Saris H3 Smart Trainer review
A straightforward performance turbo without gimmicks
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Unlike other brands which are constantly packing in ever more features – including ones you may not ever use – Saris has opted to keep the H3 free from gimmicks, which also makes it a little cheaper. The H3 still does everything you really need from a turbo and has a high maximum resistance and simulated gradient as well as power accuracy sufficient for the top tier Zwift races. However, it does have some drawbacks in its need to be manually calibrated, its unfriendliness to certain thru-axles and the fact that our unit gave notably high power readings.
Very sturdy platform for sprints and hard efforts
No novelty features means a lower price
The body shape doesn't play nicely with thru axle handles
Needs to be manually calibrated
Our test unit gave notably high power readings
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Saris is a brand which likes to keep things simple. Where some manufacturers spin out a dizzying array of different models, the American brand only offers one direct drive option – the H3.
This inclination for minimalism extends to the features offered – while others are adding the ability to simulate cobbles, raise the front end to better simulate climbs and integrate virtual steering, the H3 instead keeps things simple
If you think of those features as gimmicks, then really, why should you pay more for the pleasure of having them?
We tested the Saris H3 as part of a four-up comparison grouptest to find the best smart turbo trainer, the Saris H3 went up alongside the Elite Direto XR-T, the Wahoo Kickr V5 and Tacx Neo 2T.
The big three features that brands most love to shout about are: the maximum possible resistance, the maximum simulated gradient and the accuracy of the power meter.
Coming in with a maximum resistance and gradient of 2,000w and 20%, respectively, and a claimed accuracy of ±2%, the H3 unfortunately does lose the game of spec-sheet top-trumps to most of its competition.
But with that said, it is worth actually considering how these numbers would relate to your use, rather than simply opting for the ethos of ‘more equals better’.
2,000w is the kind of power top-level track sprinters put out, it is very unlikely you would need anything more than this. In terms of the maximum gradient, the steepest climb we’ve come across on Zwift is indeed a little more than the H3 can simulate at 22% – but it’s only for a second or two though, so you aren’t really going to miss it.
(In case you’re wondering, that’s on the second climb of the ‘Cobbled Climbs Reverse’ course in the Richmond world).
Now, as it happens, we do have some concerns about the power numbers of the H3 (read on for that), but it is worth noting that a claimed accuracy of ±1% is hardly a silver bullet. We have also tested power meters against each other which both claim accuracy of ±1% but have still ended up falling outside of each others’ ranges. An accuracy of ±2% is still regarded as sufficiently accurate for racing in the very top level of Zwift races.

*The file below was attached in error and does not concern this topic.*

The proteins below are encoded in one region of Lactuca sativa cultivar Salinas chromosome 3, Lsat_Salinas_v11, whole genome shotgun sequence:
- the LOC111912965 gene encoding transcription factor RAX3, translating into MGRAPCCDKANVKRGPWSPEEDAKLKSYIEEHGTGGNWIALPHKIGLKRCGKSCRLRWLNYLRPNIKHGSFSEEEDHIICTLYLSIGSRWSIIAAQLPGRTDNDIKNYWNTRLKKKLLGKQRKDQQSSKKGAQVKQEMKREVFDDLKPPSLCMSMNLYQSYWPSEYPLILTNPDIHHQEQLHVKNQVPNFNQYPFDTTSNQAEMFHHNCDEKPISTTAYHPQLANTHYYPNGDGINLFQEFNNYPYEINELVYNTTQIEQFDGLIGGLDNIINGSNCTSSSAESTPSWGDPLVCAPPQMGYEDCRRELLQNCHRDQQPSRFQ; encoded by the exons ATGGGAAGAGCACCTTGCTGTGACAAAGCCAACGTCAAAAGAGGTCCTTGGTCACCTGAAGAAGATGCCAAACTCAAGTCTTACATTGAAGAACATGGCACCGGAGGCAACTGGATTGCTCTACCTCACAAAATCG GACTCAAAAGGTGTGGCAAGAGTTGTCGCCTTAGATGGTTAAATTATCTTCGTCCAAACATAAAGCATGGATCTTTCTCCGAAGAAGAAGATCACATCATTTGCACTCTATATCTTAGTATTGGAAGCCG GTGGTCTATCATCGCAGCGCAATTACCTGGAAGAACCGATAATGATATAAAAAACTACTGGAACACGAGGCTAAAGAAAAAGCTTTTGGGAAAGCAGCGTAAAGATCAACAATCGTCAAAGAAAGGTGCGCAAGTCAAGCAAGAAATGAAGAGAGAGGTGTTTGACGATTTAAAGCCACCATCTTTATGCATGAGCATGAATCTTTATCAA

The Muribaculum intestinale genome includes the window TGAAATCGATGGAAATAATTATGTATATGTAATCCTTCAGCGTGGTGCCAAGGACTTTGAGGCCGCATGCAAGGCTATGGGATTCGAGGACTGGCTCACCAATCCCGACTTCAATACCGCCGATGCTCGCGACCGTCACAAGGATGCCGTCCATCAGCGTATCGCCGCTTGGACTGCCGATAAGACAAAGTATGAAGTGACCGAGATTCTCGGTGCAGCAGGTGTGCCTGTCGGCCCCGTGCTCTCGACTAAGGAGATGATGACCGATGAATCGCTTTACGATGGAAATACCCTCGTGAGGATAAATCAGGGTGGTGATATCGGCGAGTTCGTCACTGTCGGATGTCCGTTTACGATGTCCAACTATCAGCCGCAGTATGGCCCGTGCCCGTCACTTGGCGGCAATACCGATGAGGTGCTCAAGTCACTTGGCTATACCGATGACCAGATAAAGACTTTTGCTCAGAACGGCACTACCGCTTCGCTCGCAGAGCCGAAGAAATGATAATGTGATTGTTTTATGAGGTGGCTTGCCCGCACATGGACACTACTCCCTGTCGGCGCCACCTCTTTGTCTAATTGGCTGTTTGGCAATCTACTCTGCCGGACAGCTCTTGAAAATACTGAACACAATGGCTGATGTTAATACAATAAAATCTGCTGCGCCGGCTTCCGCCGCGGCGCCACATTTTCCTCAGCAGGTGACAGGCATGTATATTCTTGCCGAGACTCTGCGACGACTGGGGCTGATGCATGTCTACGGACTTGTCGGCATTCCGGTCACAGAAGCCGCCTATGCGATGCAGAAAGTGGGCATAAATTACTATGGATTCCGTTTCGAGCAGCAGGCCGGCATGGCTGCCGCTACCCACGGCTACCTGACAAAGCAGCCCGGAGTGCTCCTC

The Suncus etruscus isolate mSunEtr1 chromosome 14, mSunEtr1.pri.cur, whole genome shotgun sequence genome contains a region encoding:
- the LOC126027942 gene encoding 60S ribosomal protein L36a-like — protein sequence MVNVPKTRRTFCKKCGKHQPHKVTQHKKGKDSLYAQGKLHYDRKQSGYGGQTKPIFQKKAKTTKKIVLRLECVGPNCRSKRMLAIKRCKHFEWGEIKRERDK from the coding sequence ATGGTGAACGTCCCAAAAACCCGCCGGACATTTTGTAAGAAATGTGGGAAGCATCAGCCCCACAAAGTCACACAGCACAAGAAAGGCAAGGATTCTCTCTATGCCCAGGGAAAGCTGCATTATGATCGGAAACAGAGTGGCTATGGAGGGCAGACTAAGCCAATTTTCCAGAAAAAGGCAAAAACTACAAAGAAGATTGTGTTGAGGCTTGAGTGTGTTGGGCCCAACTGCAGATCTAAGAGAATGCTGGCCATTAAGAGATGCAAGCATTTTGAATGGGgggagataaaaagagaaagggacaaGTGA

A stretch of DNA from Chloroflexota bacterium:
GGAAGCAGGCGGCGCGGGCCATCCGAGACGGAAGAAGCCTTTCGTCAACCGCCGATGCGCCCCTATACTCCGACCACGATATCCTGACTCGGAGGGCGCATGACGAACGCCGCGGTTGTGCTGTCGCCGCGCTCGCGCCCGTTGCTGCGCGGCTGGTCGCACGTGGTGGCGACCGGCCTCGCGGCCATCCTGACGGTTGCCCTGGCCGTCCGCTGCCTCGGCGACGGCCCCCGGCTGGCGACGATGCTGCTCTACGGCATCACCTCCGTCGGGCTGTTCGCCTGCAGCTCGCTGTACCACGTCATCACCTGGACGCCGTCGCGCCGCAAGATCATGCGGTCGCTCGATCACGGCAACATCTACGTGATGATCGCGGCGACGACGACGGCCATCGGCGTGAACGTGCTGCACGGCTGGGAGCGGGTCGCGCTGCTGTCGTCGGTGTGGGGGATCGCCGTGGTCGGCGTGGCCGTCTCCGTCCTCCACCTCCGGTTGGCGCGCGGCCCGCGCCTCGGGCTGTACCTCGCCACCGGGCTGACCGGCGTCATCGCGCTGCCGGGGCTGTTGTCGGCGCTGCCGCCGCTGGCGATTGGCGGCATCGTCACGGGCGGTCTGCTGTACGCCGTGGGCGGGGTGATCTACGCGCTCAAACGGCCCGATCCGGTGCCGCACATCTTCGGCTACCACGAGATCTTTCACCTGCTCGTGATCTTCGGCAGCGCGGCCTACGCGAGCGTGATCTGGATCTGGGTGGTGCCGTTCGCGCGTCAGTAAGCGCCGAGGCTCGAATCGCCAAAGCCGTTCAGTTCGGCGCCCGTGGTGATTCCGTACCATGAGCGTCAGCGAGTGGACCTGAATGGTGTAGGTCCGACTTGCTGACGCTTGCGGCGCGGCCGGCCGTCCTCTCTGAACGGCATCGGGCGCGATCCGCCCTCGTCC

Compatibility and setup
Regarding axle and freehub compatibility, Saris isn’t as comprehensive as the likes of Tacx or Elite. The trainer is compatible with QR widths of 130mm and 135mm, as well as with thru axles which measure 142x12mm or 148x12mm.
But this does mean if you’re planning on using a modern mountain bike with 148x12mm thru axles or those early road standards of 135x10mm, 135x12mm or the lesser spotted 141mm QR, then you’re out of luck.
The turbo ships with a standard Shimano/SRAM 8–11 speed freehub (which is still compatible with new 12 speed Ultegra and Dura-Ace), while a SRAM XD/XDR freehub is available separately.
If you’re running a Campagonolo groupset or want to use a Shimano 12-speed mountain bike cassette requiring a Microspline freehub then, again, you’re out of luck.
Setting up the turbo is a breeze. Straight out of the box, all you need to do is pop on a cassette and flick out the legs – which conveniently also store the riser plate for the front wheel. The H3 is very heavy and the handle doesn’t make carrying it around super easy, but it is still among the more mobile of trainers – and the foldaway size is quite reasonable.
We're continuing to see more turbos on the market which automatically zero offset / 'calibrate' themselves – but the H3 isn't one of them. To ensure you're getting accurate readings, you'll need to warm up the turbo by riding for 10 mins and then perform a quick spin down test.
Now, I’ve yet to come across a direct drive turbo trainer which won’t move about when I’m sprinting – even the 50kg Tacx Neo Bike Smart doesn’t stay completely rock-solidly in place. But even so, the weight and wide footprint of the Saris H3 meant that it does rank among the most stable turbos I’ve used.
The feel of winding up a good sprint felt great too. Some turbos seek to mimic outdoor riding as closely as possible, with a high amount of resistance at the start, with that dropping off as you spin up to speed – requiring a large number of gear shifts to keep the perceived resistance the same.
The H3, on the other hand, feels much more linear and requires fewer gear shifts – this may not be so realistic, but it's a better experience on the turbo.